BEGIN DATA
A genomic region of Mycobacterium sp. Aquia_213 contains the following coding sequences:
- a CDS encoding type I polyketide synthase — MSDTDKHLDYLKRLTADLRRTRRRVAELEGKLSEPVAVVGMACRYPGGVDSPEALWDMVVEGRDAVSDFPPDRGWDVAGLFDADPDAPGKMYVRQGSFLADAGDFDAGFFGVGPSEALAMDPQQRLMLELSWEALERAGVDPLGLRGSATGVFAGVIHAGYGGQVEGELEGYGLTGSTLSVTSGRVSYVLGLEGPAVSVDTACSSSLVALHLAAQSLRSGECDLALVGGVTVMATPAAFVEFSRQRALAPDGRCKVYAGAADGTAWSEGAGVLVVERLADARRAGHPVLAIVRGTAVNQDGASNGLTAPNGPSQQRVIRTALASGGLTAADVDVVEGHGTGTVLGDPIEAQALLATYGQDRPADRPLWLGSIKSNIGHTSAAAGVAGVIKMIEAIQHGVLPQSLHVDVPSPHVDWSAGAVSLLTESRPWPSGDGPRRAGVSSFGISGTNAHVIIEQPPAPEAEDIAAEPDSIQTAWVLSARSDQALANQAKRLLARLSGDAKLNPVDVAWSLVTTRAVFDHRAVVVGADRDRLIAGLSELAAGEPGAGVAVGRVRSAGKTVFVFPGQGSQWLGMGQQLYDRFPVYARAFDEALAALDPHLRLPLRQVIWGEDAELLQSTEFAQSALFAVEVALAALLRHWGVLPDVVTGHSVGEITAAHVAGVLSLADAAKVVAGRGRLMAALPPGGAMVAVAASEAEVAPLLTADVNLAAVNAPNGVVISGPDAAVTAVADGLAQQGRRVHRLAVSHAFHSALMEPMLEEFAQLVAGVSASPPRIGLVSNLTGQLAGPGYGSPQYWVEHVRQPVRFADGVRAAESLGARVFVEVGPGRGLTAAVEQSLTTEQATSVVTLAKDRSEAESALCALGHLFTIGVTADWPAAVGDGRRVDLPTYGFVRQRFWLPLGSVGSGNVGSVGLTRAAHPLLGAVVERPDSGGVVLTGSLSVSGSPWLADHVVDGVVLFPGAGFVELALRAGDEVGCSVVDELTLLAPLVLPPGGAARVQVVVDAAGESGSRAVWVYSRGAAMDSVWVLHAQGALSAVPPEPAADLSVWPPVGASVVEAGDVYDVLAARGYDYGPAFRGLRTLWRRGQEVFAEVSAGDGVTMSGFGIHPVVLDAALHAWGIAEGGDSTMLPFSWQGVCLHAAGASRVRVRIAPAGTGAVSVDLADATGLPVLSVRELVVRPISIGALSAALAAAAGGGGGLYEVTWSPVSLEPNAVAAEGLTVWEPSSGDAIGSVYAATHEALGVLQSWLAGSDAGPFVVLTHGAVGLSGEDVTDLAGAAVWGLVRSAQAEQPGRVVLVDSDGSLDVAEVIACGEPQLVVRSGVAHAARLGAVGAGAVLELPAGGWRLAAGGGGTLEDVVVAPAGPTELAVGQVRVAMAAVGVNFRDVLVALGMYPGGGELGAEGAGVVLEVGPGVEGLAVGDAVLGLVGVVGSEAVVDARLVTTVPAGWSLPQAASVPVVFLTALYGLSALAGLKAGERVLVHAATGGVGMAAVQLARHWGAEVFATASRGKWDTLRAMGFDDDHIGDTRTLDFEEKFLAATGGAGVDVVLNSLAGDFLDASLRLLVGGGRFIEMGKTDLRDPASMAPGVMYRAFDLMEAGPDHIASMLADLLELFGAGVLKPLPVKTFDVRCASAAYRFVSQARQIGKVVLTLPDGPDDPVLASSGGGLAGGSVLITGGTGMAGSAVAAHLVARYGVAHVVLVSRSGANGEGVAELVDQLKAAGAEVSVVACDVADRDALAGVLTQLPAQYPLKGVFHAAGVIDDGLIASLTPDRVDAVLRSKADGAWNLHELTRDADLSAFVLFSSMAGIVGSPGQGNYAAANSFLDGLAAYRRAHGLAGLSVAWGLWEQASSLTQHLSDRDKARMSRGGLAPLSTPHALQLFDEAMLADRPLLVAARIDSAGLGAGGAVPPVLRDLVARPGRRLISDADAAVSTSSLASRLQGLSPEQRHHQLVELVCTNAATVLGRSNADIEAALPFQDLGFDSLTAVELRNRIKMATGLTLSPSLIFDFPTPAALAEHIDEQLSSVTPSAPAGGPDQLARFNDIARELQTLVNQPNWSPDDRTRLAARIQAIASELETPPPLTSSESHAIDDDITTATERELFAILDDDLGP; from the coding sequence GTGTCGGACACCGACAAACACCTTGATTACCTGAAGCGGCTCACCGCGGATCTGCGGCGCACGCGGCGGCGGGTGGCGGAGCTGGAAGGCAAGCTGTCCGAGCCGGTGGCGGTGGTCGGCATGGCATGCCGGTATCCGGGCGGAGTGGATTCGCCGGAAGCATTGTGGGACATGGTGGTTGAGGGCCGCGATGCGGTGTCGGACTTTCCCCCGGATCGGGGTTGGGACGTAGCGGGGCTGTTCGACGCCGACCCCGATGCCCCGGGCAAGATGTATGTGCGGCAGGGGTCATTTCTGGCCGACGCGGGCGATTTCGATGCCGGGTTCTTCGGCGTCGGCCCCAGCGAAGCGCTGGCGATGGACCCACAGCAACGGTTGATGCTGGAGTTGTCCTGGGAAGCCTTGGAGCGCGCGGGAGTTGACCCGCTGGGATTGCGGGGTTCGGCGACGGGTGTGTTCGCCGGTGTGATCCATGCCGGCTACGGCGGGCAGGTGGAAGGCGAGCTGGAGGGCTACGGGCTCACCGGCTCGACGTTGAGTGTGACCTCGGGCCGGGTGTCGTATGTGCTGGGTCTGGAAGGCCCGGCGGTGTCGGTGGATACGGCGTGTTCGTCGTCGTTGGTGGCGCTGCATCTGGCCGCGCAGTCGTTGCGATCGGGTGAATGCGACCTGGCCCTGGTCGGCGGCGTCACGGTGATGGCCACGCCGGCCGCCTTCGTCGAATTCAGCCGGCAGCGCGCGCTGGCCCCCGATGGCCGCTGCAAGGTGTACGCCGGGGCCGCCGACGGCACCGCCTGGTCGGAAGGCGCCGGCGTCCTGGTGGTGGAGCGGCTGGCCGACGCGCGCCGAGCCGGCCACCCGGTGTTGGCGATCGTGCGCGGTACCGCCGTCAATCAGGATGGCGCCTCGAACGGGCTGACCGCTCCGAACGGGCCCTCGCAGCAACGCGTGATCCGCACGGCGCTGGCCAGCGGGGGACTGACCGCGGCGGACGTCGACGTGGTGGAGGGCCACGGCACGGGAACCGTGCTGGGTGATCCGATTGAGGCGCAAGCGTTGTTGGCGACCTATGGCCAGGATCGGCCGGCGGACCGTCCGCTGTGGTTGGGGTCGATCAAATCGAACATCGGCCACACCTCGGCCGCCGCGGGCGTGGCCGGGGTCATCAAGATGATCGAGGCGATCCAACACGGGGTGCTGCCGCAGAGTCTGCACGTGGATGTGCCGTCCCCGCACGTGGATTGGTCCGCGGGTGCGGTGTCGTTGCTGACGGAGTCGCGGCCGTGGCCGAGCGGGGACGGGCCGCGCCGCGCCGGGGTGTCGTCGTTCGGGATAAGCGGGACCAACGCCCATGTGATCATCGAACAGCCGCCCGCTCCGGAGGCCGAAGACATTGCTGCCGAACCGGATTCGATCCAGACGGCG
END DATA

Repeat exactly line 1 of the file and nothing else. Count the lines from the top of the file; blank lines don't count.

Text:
A genomic region of Mycobacterium sp. Aquia_213 contains the following coding sequences: